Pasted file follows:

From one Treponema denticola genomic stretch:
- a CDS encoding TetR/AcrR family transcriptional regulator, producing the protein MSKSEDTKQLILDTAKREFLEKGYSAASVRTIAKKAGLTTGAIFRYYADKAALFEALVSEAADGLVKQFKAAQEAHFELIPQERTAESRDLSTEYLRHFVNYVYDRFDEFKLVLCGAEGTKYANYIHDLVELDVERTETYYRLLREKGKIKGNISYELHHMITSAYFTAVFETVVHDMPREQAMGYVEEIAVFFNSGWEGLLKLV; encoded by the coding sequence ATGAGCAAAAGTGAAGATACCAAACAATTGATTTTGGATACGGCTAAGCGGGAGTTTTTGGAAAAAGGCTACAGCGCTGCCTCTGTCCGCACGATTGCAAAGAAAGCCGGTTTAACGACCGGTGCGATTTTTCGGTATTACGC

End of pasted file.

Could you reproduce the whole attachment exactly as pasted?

From one Treponema denticola genomic stretch:
- a CDS encoding TetR/AcrR family transcriptional regulator, producing the protein MSKSEDTKQLILDTAKREFLEKGYSAASVRTIAKKAGLTTGAIFRYYADKAALFEALVSEAADGLVKQFKAAQEAHFELIPQERTAESRDLSTEYLRHFVNYVYDRFDEFKLVLCGAEGTKYANYIHDLVELDVERTETYYRLLREKGKIKGNISYELHHMITSAYFTAVFETVVHDMPREQAMGYVEEIAVFFNSGWEGLLKLV; encoded by the coding sequence ATGAGCAAAAGTGAAGATACCAAACAATTGATTTTGGATACGGCTAAGCGGGAGTTTTTGGAAAAAGGCTACAGCGCTGCCTCTGTCCGCACGATTGCAAAGAAAGCCGGTTTAACGACCGGTGCGATTTTTCGGTATTACGC